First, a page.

Unique animals you will only see in the Galapagos Islands
When Charles Darwin arrived in the Galápagos Islands, he had no idea what he would find. Before arriving on these volcanic islands, he’d been sailing on the HMS Beagle for more than four years, and he’d seen some magnificent sights along the route. When he arrived on the islands, he discovered an incredible range of species, which made him question how certain animals could appear so similar at first glance but be so different upon closer investigation. Visitors to the Galápagos Islands can still see the same species that the British scientist witnessed, including 7 creatures that can only be found on the Galápagos Islands.
Sally Lightfoot crab
Sally Lightfoot crabs are among the Galápagos’ most colorful residents. They’re also the most nimble, skittering away at the first sign of danger and moving considerably faster than most crabs—John Steinbeck once described them as «almost impossible to catch.»
Galapagos Land Iguana
“Like their brothers the sea-kind, they are ugly animals, of a yellowish orange beneath, and of a brownish-red color above: from their low facial angle they have a singularly stupid appearance.» This is how Charles Darwin described these island inhabitants in 1835. Galapagos land iguanas are terrestrial to semi-arboreal which means they climb trees to feed and sleep. Cacti, grasses, and tree leaves are their primary sources of food and water. Berries, seeds, crabs, insects, grasshoppers, carrion, and their own lost skin round out their diet. Land iguanas are most active during the hours of 8:00–10:00 and 15:00–18:00. They hide in burrows, under heavy vegetation, or in lava rock crevices when they are not active.
The marine iguana is one of the most unusual animals found in the Galápagos. This critter is one of the few current lizards that can survive on land and in the sea, diving to depths of up to 30 feet. The Marine Iguana may be found on almost all of the islands’ rocky coasts. The iguana comes in a variety of colors: some are brilliant green and orange, others have a lovely red undertone, and the majority are a basic shade of patterned brown.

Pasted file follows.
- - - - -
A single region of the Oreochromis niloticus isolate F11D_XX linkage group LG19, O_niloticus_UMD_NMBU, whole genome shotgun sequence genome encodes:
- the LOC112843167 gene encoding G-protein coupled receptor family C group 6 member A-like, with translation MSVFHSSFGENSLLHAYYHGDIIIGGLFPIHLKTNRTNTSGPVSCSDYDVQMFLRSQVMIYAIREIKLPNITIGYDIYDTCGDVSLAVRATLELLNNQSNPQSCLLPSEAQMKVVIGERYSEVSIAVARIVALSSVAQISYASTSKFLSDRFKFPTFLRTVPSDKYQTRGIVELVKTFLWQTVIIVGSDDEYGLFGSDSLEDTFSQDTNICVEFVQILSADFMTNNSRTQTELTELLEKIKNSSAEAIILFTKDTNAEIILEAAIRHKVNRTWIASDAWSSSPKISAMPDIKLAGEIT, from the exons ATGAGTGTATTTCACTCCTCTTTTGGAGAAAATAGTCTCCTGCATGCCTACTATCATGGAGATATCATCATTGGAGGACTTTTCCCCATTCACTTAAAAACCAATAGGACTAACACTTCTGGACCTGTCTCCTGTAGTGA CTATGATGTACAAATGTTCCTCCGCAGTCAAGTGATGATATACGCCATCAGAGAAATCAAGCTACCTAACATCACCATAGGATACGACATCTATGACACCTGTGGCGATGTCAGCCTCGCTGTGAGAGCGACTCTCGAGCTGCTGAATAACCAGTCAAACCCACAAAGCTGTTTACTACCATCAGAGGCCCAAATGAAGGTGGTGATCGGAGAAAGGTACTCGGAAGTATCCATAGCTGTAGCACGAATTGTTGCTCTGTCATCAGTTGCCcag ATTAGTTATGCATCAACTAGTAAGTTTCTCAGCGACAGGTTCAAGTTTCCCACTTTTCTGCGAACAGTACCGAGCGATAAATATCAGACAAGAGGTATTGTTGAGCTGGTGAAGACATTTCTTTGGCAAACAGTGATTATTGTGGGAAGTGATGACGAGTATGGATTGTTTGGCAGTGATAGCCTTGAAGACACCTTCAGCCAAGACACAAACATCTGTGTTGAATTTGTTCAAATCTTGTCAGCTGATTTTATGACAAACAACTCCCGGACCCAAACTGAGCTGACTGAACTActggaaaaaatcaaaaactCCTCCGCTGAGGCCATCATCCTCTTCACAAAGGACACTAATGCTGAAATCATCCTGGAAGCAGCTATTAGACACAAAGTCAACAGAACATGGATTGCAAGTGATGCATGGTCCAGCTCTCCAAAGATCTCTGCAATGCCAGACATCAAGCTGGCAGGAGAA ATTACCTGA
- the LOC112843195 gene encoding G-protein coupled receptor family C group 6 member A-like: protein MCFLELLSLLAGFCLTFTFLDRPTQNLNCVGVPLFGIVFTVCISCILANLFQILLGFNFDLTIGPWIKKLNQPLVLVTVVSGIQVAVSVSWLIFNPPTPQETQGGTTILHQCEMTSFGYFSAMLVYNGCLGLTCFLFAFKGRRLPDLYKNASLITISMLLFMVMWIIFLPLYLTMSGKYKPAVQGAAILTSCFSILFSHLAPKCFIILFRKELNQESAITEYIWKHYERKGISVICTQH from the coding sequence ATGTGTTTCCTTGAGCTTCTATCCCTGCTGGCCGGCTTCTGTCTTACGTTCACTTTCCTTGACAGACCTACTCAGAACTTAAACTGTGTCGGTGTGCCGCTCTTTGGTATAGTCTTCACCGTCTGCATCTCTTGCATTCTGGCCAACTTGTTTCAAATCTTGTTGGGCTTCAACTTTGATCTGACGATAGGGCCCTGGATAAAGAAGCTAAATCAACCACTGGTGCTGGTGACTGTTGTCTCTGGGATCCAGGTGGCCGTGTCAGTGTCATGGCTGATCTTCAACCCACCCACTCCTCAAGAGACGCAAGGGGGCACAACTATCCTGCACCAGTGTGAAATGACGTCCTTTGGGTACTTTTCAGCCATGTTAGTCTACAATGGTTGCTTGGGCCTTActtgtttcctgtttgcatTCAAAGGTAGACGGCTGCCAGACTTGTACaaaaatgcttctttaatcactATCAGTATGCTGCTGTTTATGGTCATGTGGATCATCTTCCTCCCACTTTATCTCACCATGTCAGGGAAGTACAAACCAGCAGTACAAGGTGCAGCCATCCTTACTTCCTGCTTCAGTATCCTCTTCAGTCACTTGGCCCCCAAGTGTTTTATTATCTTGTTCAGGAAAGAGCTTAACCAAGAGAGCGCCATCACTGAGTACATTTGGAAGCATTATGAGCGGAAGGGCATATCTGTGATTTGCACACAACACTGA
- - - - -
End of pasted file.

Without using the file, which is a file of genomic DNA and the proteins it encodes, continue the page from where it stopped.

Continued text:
Galapagos Giant Tortoise
Many visitors come to the islands because of the mythical Giant Tortoise! These massive tortoises, which may weigh up to 417kg and live in the wild for almost 100 years, are the largest species of tortoise. Most Galapagos Islands, including Isabela, Floreana, Pinta, and Santa Cruz, are home to this magnificent creature. These gentle giants may be seen up close at Rancho Primicias.
This incredible bird is native to the Pacific Ocean, yet it frequently visits the Galapagos Islands. The name “booby” comes from a corruption of the Spanish bobo, which means “clown” or “fool» because of their clumsiness on the land. They also have mad-dancing abilities, which you may see during mating season. This kind of booby has vivid blue feet, brown wing feathers, and a white head. As you can see, the contrast is quite amazing.
This kind of Albatross only visits the Galapagos during the breeding season and spends the rest of the year on the Ecuadorian coast. This amazing bird constructs its nest from boulders and thick foliage on lava flows; if you’re lucky, you might even watch the uncommon courtship ritual that has only been witnessed by a few individuals. An interesting fact is that unlike other birds on the Galápagos, waved albatrosses mate for life.
These birds have very small bodies with huge wingspans, and because they are not able to take off from water, they simply soar for days and even weeks on end. They’re clumsy on land and actually need a running downhill start to get airborne. A sudden influx of frigatebirds can be a warning that a storm is approaching. The monogamous parents of frigatebirds care for their babies for longer than any other species of bird, crossing vast lengths of open water in quest of food.
Have you been on our tours in the Galapagos Islands? What animals fascinated you the most? Share your experience with us! If you are dreaming about the islands, now is the perfect time to visit as always!